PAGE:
With The Hundred taking players from across the counties (and beyond), the annual 50-over competition, the Royal London Cup, was identified as a ‘development’ competition to help the 18 Counties bring on promising young players. Under the captaincy of Peter Trego, Notts did exactly that, bringing Academy youngsters Joey Evison, Lyndon James, Fateh Singh, Sam King and Liam Patterson-White into the team, with Dane Schadendorf joining them.
Due to his Test selection, Haseeb Hameed, who was originally going to be captain during the Tournament, was replaced as skipper by Peter Trego.
Slater was named as Notts Royal London player of the season, extending his formidable List-A record over the course of the 2021 campaign by scoring 395 runs across his eight innings at an average of 56.43.
Notts finished with 8 points from their eight-game programme and ultimately finished fifth (albeit only 2 points behind group winners Glamorgan). This was a particular disappointment for home fans as Trent Bridge had been chosen to host the final, which was contested by Glamorgan and Durham with the Welsh side clinching their fourth 50-over title.
Notts Outlaws went into the 2021 Vitality Blast campaign as defending champions and looked set to at least make the semi-finals only to subside to a disappointing defeat by Hampshire, at home, at the quarter final stage.
Preparations for the Blast were hit when influential skipper Dan Christian received an international call-up by Australia for their tours of West Indies and Bangladesh in July and August. Club Captain Steven Mullaney was appointed as T20 skipper in his stead. Notts topped the North group recording nine victories and three games tied.
Leg-spinner Calvin Harrison proved to be the find of the tournament, being Notts’ leading wicket-taker with 20 wickets @13.90 and the second most economical bowler (6.78 RPO) behind Samit Patel. Such was his success, he was selected as a Wild Card pick for the Manchester Originals in The Hundred competition which commenced immediately after the group stages of the Blast.
Patel – having elected to concentrate on white-ball cricket – was Notts’ Vitality Blast Player of the Season; each of his 16 scalps were top-six batters, 10 of those being openers. His economy of 6.63 was the best of any bowler to have taken 13 or more wickets. The 36-year-old also finished as the Outlaws’ fourth-highest run-scorer, scoring 309 runs at an average of 30.90. His exemplary efforts saw him named the PCA’s Vitality Blast Player of the Year.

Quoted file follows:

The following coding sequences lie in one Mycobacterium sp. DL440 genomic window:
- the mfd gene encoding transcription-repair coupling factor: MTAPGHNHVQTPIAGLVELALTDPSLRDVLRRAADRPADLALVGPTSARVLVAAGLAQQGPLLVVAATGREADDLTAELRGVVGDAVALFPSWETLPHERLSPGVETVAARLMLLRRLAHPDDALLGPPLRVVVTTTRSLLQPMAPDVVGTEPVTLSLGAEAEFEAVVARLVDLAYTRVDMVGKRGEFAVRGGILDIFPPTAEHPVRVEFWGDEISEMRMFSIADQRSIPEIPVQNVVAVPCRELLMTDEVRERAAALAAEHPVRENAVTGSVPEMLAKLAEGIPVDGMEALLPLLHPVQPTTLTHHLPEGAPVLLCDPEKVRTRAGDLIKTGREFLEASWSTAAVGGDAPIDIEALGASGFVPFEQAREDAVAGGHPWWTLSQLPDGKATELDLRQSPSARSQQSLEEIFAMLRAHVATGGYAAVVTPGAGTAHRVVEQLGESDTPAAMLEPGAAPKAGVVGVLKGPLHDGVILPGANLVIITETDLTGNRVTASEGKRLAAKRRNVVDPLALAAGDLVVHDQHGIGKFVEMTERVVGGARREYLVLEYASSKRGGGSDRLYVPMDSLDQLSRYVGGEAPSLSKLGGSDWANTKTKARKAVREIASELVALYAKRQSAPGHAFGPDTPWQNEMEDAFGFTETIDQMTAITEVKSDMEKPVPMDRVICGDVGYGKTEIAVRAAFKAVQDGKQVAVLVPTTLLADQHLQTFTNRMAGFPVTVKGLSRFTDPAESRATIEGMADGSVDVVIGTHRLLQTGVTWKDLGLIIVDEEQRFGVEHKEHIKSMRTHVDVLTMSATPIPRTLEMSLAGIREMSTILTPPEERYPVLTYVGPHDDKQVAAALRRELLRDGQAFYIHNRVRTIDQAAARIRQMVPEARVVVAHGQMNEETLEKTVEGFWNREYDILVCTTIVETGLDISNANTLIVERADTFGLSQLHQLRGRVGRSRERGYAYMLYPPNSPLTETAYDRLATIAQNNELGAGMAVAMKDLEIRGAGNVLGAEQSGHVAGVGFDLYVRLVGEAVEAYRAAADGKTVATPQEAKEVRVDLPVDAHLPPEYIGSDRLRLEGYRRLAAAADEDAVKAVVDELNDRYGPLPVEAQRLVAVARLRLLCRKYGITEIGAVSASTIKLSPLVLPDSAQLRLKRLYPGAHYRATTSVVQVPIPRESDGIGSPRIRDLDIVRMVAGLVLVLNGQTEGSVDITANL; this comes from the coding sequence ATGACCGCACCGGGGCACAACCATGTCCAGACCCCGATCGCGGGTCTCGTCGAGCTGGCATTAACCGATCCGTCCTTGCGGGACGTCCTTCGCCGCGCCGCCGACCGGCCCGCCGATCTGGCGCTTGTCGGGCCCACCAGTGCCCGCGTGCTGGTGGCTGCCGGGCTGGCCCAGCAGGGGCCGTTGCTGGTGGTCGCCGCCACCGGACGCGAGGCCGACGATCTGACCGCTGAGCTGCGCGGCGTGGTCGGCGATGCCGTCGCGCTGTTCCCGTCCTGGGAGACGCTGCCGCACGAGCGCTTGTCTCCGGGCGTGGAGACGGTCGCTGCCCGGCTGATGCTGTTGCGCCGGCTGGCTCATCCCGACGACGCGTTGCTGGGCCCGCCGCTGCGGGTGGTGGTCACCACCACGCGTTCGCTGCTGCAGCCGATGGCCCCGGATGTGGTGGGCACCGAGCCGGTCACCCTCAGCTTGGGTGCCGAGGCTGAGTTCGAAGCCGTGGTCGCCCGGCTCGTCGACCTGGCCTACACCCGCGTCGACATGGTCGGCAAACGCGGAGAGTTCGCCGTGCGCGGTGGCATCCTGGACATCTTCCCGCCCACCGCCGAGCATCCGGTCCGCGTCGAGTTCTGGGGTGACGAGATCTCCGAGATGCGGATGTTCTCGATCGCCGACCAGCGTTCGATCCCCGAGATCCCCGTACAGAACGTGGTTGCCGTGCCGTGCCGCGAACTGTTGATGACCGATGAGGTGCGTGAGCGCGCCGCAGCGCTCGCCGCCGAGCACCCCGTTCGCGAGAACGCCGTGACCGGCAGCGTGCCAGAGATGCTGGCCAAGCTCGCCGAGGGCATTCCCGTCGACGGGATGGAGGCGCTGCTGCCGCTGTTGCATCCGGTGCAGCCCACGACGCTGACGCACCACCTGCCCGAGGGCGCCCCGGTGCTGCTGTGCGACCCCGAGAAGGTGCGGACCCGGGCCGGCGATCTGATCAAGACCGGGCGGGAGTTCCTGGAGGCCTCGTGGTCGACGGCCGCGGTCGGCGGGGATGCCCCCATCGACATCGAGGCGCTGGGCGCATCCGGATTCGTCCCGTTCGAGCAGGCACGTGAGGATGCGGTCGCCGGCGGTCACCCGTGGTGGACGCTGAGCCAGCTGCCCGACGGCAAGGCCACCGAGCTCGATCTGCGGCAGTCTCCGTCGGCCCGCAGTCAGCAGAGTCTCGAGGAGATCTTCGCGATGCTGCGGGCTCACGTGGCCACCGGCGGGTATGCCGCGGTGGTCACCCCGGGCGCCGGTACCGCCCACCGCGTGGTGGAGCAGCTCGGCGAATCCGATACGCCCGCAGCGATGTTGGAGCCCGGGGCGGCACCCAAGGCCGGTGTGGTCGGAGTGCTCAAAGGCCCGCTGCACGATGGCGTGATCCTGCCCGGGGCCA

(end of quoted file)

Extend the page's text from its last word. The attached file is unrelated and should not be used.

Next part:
Away from county cricket, Trent Bridge was awarded a Test Match v India and a T20 International v Pakistan. This latter was played in July with an almost full house as part of HM Government’s programme of ‘special events’ to measure the effectiveness of Covid requirements. Spectators were required to show a valid NHS Covid Pass to confirm their vaccination status before entry. In a foretaste of their passage to the World T20 semi-final, Pakistan emerged comfortable winners by 31 runs, despite a blazing century from England’s Liam Livingstone.
The Test Match was intriguingly poised on day five only for the British summer weather to intervene and rain meant the two sides had to settle for the draw and two World Test Championship points each. Highlight for England, as so often in 2021, was the batting of skipper Joe Root who scored a half-century in the first innings and one of his six Test hundreds of the year in the second; Ollie Robinson, in his first season as a Test player took 5-85 in India’s first innings.
The county marked a number of significant anniversaries in 2021. In September, a group of players were invited back to Trent Bridge to commemorate the County Championship win of forty years earlier – that 1981 squad being the first since 1929 to secure the title for Notts.
Even older milestones were marked with talks, exhibitions and events. There was the 150th Anniversary of WG Grace’s first appearance at Trent Bridge in a County match against Gloucestershire (in the course of which the Great Man – naturally – scored the first Championship century at the ground). A hundred years before, the first recorded cricket match in the county was played – Nottingham v Sheffield on The Forest. The 250th anniversary was marked with a walking cricket game, also on The Forest, and lunchtime talks during matches at Trent Bridge.
The club, its members and supporters were saddened to learn of the death, aged 86, of Peter Wynne-Thomas, Historian and Librarian at NCCC and a former President. His knowledge and passion for the game and for Notts cricket in particular were legendary and he was a founding member of the Association of Cricket Statisticians. ‘PWT’ will be memorialised in the Trent Bridge Library that bears his name.